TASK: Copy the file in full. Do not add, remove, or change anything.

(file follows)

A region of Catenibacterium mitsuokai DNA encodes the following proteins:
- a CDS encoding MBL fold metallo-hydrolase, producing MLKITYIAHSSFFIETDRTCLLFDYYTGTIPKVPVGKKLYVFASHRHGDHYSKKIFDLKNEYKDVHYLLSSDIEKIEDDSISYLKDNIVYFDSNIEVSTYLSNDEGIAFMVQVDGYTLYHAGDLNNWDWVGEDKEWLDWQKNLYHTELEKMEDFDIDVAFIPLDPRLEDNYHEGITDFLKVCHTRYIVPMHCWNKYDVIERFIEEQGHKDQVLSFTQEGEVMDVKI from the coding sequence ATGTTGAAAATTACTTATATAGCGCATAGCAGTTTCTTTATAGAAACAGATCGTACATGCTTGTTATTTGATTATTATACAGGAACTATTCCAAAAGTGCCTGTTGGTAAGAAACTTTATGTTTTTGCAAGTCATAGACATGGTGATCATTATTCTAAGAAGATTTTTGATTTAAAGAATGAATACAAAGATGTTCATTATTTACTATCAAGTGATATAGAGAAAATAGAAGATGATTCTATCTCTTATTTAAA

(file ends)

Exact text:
A region of Catenibacterium mitsuokai DNA encodes the following proteins:
- a CDS encoding MBL fold metallo-hydrolase, producing MLKITYIAHSSFFIETDRTCLLFDYYTGTIPKVPVGKKLYVFASHRHGDHYSKKIFDLKNEYKDVHYLLSSDIEKIEDDSISYLKDNIVYFDSNIEVSTYLSNDEGIAFMVQVDGYTLYHAGDLNNWDWVGEDKEWLDWQKNLYHTELEKMEDFDIDVAFIPLDPRLEDNYHEGITDFLKVCHTRYIVPMHCWNKYDVIERFIEEQGHKDQVLSFTQEGEVMDVKI from the coding sequence ATGTTGAAAATTACTTATATAGCGCATAGCAGTTTCTTTATAGAAACAGATCGTACATGCTTGTTATTTGATTATTATACAGGAACTATTCCAAAAGTGCCTGTTGGTAAGAAACTTTATGTTTTTGCAAGTCATAGACATGGTGATCATTATTCTAAGAAGATTTTTGATTTAAAGAATGAATACAAAGATGTTCATTATTTACTATCAAGTGATATAGAGAAAATAGAAGATGATTCTATCTCTTATTTAAA